Groupon Inc., a Chicago-based Internet-coupon service with more than 35 million users, walked away from an acquisition offer from Google yesterday, according to a person with knowledge of the matter.
The proposed acquisition fell through amid hesitation by Groupon’s founding team, said the person, who requested anonymity because the talks are private. The startup will decide next year whether to sell shares in an initial public offering instead, the person said.
The discussions could resume if both sides overcome their differences. Google had offered $6 billion, including incentives that would be paid to the Groupon’s managers if performance targets were met, people familiar with the matter had said this week.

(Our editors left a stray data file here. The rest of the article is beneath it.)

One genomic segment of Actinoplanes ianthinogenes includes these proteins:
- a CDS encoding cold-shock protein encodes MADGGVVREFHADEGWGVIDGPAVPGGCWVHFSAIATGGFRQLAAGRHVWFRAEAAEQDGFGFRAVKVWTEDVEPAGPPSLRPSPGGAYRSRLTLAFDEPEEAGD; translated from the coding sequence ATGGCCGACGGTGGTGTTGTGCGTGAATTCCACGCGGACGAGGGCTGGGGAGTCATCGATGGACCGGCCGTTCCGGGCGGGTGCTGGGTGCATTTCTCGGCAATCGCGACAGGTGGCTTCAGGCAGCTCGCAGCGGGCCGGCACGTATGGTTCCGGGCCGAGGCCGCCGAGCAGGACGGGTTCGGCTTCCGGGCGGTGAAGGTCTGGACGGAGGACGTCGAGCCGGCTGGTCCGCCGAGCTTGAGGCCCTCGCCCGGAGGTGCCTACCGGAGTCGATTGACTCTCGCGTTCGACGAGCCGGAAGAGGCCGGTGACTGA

Groupon would have helped its new owner expand in the $133 billion U.S. local-ad market and lessen its reliance on Internet-search advertising. “Clearly Google wants to get into the local space and Groupon was one way,” said Aaron Kessler, an analyst at ThinkEquity in San Francisco, who has a “buy” rating on Google and doesn’t own it. “I don’t think from a Google perspective that if they miss out, that there’s not other ways to get into local.”